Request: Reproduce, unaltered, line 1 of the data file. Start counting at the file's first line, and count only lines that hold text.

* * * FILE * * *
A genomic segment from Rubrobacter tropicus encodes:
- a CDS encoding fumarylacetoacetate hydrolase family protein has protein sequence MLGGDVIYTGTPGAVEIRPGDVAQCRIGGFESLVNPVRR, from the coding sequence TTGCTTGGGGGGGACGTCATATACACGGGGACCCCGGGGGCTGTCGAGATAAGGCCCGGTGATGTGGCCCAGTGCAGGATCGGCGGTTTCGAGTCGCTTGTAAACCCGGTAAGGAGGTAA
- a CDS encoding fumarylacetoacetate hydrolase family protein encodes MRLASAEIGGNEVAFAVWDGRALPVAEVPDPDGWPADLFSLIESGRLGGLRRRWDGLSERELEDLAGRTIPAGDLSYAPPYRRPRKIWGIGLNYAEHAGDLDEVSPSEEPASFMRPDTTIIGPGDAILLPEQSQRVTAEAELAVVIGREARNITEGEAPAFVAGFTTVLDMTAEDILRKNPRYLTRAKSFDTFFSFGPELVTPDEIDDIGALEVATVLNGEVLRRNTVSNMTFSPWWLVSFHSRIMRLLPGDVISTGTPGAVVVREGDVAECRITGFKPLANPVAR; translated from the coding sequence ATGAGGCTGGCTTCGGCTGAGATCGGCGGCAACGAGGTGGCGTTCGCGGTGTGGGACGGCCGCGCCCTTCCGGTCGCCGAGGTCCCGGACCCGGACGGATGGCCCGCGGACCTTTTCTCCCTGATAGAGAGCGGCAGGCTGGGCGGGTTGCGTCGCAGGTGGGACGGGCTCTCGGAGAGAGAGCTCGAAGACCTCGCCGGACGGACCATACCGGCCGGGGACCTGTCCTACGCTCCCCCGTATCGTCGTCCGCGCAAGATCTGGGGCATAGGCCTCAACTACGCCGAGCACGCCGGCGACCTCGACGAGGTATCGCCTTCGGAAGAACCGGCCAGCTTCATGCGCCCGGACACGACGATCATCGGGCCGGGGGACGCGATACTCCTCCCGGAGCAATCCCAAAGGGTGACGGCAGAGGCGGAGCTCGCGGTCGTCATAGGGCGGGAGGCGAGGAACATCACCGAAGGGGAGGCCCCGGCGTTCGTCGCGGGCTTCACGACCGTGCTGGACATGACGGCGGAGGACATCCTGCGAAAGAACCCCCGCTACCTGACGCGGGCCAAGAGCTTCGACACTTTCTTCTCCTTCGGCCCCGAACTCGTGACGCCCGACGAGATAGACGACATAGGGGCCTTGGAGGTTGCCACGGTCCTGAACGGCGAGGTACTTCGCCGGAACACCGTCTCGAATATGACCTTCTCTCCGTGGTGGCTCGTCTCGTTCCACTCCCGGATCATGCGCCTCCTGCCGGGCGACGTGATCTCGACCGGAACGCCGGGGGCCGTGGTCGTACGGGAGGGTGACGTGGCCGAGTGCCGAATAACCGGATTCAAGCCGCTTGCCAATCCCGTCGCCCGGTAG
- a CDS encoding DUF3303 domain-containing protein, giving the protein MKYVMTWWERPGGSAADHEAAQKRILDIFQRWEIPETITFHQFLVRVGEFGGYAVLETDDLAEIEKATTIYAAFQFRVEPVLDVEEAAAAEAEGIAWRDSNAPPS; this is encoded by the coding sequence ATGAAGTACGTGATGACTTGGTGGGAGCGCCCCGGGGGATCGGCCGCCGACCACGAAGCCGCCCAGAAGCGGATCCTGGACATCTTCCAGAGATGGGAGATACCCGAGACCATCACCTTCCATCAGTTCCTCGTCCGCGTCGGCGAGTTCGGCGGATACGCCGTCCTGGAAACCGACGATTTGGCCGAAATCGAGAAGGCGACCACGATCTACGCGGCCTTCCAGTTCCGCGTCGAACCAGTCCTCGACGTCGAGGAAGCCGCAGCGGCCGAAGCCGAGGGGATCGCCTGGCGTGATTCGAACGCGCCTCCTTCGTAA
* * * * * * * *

A genomic segment from Rubrobacter tropicus encodes: